Fig. 1. Networks in the study (modified from Oparaocha 2015).

Table 1. Research sample.
Company / Organization Annual turnover, MEUR Personnel number Interviewee position
1 Sawnwood company 25–50 0–50 CEO
2 Sawnwood company 75–100 150–200 CEO
3 Sawnwood company 0–25 0–50 CEO
4 Sawnwood company 75–100 100–150 CEO
5 Sawnwood company 0–25 0–50 CEO, Export Manager
6 Sawnwood company 25–50 50–100 Business Manager
7 Sawnwood export company - - CEO
8 Wood products company 25–50 0–50 CEO
9 Sawnwood Industry association - - CEO, Project Manager
10 Wood products industry association - - CEO
11 Export promotion organization - - Program Manager
Table 2. Summary of the interview results associated to opportunity recognition.
Emphasis on existing business and customer relationships, international opportunities mostly well known. “This may sound foolish, but I don’t have to search for new customers and new markets, because I am able to sell fairly well to our regular customers or at least through standard channels“ (Company 3)
”Inquiries [from potential customers] are arriving, but currently we don’t have a need, so we don’t act on them in any way” (Company 6)
“Well, this is an old field and at least the larger companies have base knowledge, of how countries are positioned in the market. This doesn’t mean that everything has been investigated thoroughly and we may be missing something relevant [...], but the sales team is constantly doing their job tracking, listening to hints, looking at the statistics, and following the general economic development…” (Company 4)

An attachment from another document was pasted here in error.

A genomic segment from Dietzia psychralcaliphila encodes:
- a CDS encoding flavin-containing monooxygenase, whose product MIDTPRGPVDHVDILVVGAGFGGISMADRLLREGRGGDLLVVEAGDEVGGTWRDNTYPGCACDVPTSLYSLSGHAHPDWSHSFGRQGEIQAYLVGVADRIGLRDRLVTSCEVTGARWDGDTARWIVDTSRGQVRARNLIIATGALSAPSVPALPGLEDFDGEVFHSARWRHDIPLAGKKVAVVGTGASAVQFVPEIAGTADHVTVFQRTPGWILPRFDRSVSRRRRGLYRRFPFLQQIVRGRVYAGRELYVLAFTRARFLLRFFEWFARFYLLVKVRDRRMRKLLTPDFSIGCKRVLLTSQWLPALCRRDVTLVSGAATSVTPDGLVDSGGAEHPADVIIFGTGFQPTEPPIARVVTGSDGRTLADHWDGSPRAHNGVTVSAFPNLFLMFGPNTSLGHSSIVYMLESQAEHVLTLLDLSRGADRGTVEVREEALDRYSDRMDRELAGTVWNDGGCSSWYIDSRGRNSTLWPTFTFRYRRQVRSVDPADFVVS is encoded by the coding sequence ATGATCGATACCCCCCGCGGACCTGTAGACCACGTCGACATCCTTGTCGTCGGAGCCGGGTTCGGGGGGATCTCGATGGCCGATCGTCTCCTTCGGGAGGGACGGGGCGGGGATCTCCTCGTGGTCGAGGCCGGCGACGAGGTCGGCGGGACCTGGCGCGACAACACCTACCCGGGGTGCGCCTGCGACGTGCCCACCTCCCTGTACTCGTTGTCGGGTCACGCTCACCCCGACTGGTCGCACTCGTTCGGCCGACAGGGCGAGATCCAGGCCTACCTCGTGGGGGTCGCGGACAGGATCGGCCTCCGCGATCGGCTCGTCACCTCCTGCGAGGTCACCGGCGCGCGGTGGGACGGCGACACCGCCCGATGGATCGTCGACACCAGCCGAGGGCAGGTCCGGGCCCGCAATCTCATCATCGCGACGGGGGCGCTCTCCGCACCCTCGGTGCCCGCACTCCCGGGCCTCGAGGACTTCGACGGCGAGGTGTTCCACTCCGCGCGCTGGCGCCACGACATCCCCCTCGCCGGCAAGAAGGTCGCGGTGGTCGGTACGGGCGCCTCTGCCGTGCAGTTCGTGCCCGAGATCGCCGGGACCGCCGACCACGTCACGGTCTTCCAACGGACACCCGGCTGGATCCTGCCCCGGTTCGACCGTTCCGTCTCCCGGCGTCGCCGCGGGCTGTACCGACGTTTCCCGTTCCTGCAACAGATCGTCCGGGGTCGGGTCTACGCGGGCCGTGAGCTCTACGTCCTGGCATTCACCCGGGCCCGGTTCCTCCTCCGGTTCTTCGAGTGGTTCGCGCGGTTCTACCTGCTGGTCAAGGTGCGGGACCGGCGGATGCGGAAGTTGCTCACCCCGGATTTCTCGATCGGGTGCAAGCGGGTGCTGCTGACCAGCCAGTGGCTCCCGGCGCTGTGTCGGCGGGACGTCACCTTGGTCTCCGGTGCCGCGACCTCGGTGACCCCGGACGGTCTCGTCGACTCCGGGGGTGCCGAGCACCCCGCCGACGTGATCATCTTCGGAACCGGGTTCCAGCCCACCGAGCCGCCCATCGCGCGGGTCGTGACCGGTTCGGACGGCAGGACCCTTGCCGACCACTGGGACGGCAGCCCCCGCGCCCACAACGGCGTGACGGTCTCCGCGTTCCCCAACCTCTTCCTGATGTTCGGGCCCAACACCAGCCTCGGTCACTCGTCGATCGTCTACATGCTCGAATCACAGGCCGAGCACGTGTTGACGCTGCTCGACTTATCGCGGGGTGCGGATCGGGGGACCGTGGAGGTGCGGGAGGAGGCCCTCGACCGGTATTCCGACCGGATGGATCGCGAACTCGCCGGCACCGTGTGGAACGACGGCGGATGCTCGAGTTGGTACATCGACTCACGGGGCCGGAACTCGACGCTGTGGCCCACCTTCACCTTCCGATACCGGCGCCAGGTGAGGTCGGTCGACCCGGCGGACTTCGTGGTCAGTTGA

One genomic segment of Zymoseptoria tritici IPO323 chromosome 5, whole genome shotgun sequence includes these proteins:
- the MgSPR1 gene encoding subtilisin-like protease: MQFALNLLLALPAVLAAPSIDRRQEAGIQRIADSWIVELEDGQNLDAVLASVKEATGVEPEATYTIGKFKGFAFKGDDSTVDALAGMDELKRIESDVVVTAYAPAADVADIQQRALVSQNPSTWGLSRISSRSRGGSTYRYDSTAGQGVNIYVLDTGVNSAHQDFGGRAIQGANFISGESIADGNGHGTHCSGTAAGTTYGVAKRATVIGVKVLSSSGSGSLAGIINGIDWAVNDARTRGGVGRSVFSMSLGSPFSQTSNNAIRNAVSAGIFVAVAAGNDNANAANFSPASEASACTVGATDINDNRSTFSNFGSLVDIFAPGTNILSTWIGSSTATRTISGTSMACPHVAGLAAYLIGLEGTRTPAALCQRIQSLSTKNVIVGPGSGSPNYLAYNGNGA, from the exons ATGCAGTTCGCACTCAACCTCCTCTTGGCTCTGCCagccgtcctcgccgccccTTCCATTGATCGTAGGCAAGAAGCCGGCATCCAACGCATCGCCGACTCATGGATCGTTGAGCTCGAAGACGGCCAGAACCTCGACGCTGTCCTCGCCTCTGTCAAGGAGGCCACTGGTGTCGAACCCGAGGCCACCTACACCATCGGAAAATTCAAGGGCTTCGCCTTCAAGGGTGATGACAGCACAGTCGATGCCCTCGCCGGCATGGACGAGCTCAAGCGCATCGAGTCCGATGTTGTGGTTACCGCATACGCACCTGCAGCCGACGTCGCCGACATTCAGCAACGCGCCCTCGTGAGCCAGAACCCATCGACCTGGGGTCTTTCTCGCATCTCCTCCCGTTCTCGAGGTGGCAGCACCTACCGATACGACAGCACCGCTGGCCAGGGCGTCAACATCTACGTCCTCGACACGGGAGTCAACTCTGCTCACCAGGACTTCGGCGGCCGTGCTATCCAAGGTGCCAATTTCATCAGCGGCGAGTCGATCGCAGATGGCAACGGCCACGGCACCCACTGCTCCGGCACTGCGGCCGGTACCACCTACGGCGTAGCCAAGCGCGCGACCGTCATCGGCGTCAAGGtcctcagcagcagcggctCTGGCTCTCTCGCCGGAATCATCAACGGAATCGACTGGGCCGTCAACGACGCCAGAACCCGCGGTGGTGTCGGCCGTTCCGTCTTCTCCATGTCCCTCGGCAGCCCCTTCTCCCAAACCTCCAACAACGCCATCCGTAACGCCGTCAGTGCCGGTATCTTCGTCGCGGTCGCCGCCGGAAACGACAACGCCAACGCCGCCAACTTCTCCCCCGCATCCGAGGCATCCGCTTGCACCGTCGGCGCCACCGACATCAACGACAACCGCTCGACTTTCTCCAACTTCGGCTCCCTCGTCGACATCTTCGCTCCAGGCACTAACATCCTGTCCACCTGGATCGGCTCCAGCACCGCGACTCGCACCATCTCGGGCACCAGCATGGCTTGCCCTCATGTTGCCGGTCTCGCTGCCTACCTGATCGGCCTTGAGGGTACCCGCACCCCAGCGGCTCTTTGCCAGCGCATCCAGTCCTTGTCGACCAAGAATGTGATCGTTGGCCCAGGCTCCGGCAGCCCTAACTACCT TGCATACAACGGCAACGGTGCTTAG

New international opportunities often recognized through serendipity “Suddenly, almost out of nowhere, while mainly selling small quantities to French importers, we realized it was possible to go directly to industrial end-users. That was something new. These [opportunities] just come from somewhere.” (Company 1)
“If you think of New Zealand […] it wouldn’t be worthwhile to explore [the market] costwise […] These happen more through coincidence.” (Company 6)
Direct customer contacts and market information identified as ways to recognize new international opportunities proactively ”At one point we hired a new person to take care of the routine work, while the older, more experienced personnel were engaged in building new customer relationships in new markets. This should, of course, be happening constantly.” (Company 2)
”Of course, if we had an employee abroad constantly searching and looking, we would be receiving the information differently.” (Company 3)
Limited resources often restrict possibilities of SMEs’ international opportunity recognition and exploitation ”We don’t have such a great need [to search for new markets], we prefer to wait and see what others do, and then possibly follow them. ” (Company 6)
”The fact remains that creating market demand for high-quality sawn timber products, for example through marketing measures, is not in our hands. It is just too arduous [resource-wise]. Typically, the markets have developed little by little. ” (Company 1)
New opportunities exploited with caution and without any major transformations or innovations ”These are risky projects, so for us the conclusion is to wait and see, and I would argue that this also applies to quite a few others.” (Company 4)
”Further processing companies are continuously searching for something new [...] trying to innovate. We are not planning to transform our production. I don’t think that we can be innovative in the same way in our own production, except that we are trying to make the most of what we are doing on this site.” (Company 3)